A Half Dozen of the Other

Six of One by Rita Mae Brown New York, Harper and Row, 310 pp.

RITA MAE BROWN loves Mark Twain. She says he was American to the marrow, like herself. Somehow Mark Twain's Americanness is more comfortable than Rita Mae Brown's. Back in the 19th century, there was still room for innocence. Now it's a little harder to come by, and most of our attempts take the form of "The Waltons"--self-congratulatory and insipid. Molly Bolt of Rubyfruit Jungle, Brown's previous book, came close. But in Six of One, Brown tackles a much more serious task. Rubyfruit Jungle was a sad-funny autobiographical sketch of a young lesbian growing up. Six of One is an attempt to construct a fictional feminist history of the 20th century in America, through the lives of women living in a small town in Maryland.

Celeste Chalfonte is the witty intellectual lesbian heiress, living with her beautiful young lover Ramelle in her mansion on the hill. Cora is her lifetime friend and servant. Julia and Louise are Cora's daughters, eternally at each other's throats and occasionally remembering they love each other. Julia, we eventually learn, is the mother of the narrator, a young bisexual writer. Evidently Rita Mae has now decided men are all right.

It's a fun book. The dialogue is rich and raunchy, often delightful. And the reader wants so much to believe that Brown's right: that women knew how to love each other before 1968, that female solidarity is not an invention of the Millets and Morgans. The problem is with the writing itself.

In the first place, Brown has a lousy editor. I am always annoyed by authors who write long passages of dialogue without identifying who is speaking, so one must count back the lines to find out who said what. In a couple of places in Six of One, Brown loses track herself, and has people talking to themselves in a most unlikely manner. This should have been caught before the book went to press.

The style is uneven. When the dialogue is explained, it is sometimes done well and unobtrusively, but at other times the language sounds like a G.E. instruction manual ("Cora placed the items on the table.").

Brown uses painfully obvious devices to fill the reader in on past events. Out of nowhere, a character remarks: "Did they ever prove that Cassius Rife killed Cora's father?" One of the cast marries a Japanese man. He is apparently the only Japanese in town. No explanation is given of how he got there. When World War II breaks out, we hear that his wife bashes a Fed over the head with an umbrella when they come to take him away to an internment camp. He reappears later in the book, casually, and again no explanation is given.

And it is very hard to believe Brown's picture of a solid, loving female community in 1920, when she has a woman of that time call someone a flaming asshole. The seams show throughout.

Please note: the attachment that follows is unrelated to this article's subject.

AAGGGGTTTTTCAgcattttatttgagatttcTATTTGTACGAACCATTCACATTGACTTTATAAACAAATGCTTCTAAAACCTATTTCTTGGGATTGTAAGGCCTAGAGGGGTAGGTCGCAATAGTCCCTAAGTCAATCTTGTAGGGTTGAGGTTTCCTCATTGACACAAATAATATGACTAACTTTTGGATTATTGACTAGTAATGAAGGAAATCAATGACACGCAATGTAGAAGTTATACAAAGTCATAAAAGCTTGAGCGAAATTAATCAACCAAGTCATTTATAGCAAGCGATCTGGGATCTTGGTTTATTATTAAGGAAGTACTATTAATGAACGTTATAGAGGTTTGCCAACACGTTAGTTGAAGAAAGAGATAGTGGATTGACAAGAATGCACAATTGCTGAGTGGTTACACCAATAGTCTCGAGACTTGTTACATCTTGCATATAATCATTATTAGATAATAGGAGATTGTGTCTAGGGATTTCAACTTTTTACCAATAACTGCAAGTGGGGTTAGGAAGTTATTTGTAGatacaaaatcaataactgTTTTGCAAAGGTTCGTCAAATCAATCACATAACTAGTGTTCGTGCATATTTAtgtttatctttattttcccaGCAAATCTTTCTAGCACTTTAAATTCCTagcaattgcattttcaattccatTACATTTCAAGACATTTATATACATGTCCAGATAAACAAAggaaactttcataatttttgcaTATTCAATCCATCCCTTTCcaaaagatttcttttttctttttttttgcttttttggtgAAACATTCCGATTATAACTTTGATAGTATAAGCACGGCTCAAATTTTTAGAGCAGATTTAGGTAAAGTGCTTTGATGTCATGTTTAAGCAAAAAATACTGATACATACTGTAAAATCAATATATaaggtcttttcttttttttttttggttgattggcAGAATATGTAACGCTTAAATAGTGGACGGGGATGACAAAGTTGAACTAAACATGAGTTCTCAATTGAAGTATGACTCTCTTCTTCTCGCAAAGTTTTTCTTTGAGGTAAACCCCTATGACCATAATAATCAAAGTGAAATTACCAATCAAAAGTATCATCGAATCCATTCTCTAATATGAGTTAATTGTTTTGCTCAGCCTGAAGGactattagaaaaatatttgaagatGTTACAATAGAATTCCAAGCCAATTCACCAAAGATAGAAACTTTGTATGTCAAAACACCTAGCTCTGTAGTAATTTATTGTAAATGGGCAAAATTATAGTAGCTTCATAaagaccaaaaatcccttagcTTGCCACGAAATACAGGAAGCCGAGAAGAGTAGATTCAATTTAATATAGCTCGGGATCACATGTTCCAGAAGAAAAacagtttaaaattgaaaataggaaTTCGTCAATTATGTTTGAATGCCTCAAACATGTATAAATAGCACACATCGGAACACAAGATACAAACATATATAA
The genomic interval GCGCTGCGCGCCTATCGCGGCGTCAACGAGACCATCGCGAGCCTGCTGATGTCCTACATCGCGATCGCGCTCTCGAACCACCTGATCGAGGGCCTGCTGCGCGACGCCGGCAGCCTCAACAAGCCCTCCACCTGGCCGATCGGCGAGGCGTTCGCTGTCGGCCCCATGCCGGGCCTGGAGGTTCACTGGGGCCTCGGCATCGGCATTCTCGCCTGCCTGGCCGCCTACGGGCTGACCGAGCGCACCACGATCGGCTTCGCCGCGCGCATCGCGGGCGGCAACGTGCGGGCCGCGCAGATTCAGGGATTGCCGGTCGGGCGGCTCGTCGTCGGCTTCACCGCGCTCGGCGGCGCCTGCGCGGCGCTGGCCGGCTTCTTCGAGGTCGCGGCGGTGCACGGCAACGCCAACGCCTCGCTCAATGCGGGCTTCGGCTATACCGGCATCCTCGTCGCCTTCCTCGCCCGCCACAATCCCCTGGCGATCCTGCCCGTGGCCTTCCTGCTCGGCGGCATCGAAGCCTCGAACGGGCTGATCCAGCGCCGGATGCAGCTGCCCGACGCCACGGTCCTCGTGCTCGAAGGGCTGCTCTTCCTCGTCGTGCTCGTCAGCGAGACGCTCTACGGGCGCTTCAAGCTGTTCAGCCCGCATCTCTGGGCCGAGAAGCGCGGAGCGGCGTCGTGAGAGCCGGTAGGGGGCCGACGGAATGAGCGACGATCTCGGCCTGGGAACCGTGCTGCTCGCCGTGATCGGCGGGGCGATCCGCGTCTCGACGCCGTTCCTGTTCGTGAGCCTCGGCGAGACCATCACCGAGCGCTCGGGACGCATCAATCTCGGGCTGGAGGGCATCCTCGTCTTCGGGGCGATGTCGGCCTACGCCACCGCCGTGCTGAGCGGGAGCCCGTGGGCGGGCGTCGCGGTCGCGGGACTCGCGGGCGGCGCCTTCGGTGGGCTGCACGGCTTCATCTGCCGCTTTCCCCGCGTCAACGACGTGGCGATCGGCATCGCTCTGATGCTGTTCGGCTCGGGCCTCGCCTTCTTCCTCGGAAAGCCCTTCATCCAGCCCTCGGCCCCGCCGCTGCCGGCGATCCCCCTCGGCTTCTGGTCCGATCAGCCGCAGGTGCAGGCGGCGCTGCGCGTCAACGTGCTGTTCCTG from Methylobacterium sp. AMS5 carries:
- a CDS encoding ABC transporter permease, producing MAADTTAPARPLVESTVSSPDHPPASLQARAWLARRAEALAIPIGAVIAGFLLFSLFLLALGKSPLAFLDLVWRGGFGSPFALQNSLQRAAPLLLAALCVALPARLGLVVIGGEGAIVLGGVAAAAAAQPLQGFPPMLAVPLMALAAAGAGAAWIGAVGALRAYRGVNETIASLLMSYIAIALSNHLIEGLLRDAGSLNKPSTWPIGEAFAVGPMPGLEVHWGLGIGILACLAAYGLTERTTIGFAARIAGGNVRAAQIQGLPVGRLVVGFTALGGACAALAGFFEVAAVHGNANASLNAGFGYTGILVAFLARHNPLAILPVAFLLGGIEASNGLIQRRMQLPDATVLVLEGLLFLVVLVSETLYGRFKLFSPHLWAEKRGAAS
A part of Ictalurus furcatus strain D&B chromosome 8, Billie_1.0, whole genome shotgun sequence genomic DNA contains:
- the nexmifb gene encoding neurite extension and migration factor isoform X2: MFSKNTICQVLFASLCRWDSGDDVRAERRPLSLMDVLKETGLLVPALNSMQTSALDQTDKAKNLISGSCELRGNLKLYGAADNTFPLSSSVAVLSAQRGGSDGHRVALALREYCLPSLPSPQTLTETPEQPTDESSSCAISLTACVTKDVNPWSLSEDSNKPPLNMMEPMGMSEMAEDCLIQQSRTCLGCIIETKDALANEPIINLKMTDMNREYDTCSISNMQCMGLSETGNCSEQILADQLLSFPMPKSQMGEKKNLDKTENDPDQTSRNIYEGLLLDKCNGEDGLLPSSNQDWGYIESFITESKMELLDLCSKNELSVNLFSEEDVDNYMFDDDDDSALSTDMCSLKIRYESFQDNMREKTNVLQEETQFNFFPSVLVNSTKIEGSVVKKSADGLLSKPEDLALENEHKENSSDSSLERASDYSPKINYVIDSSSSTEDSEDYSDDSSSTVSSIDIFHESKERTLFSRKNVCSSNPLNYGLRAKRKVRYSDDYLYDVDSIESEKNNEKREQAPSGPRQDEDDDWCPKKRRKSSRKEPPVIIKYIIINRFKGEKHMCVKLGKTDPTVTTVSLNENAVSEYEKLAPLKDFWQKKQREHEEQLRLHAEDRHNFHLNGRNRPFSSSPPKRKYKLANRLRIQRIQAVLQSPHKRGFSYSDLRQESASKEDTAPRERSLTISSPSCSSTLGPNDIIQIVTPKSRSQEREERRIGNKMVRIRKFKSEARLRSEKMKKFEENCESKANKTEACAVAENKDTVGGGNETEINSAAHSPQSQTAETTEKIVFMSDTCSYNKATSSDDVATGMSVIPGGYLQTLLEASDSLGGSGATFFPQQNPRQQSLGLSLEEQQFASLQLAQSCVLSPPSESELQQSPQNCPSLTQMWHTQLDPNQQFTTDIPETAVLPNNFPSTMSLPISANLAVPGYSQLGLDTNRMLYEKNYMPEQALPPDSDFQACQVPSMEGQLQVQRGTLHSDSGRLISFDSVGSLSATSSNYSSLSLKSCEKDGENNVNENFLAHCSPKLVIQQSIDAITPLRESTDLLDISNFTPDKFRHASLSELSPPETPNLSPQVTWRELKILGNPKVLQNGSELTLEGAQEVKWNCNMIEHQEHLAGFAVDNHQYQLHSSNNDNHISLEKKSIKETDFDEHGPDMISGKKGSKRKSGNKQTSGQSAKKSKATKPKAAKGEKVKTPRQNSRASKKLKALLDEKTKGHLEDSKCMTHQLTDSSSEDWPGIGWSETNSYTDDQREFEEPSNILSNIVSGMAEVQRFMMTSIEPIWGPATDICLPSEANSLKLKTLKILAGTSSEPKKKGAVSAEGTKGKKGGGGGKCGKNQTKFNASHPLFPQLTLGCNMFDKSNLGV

These problems, jarring as they are, are still essentially cosmetic. The real weakness of the novel is in its Pollyannaish attitude towards the real problems of men and women. Having decided that men are O.K., Brown includes a few of them in her book; all except the evil Rifes (a family of villainous munitions manufacturers) are unbelievably sensitive and peaceable types. Whenever anything goes wrong, Cora, like Grandpa Walton, gives us a salt-of-the-earth piece of wisdom and puts everything to rights. The men don't betray the women. The women don't betray each other. If someone is crazy, he's harmless and cute and everyone is tolerant.

Brown spares us few television cliches. There is a boy becomes-a-man-amidst-the-stench-of-battle scene for each world war. The firemen's ball gets set on fire. The heroine dies jumping her horse, and other blase gems:

"Mother, Germany invaded Poland."

"Shut the screen door, honey, you'll let the flies in."

At the end the young writer buys the family farmhouse. Up on the roof of the barn she cries ecstatically, "Everything is possible. Pass the word."

IT WOULD be nice to see this world, in which women on lonely nights can find comfort with other women, in which deserted alcoholic wives simply open a speakeasy, in which lesbians can live together openly and peacefully in a small town, in which the good woman kills the villain and the police don't bother to investigate, in which lesbians and straight women, rich women and poor women live together without suspicion. It's not that all this isn't possible. But Rita Mae Brown never allows any of these conflicts to get out of hand. It's so much like those Lassie episodes we adored when we were kids, in which some heart-wrenching and highly unlikely disaster seemed ready to swallow everyone and was resolved in half an hour. Friendships are not ruined; no real psychic damage is caused. It's not that we lust after emotional violence or tragedy--it's just that the true potential of the current sexual struggle lies in revealing the dark side of our relationships and of our natures. There is nothing to gain by pretending that they don't exist, and authors who write T.V.-style escape stories that lull us into thinking everything's really O.K. are not fulfilling any useful role in a society as complex and strange as this one.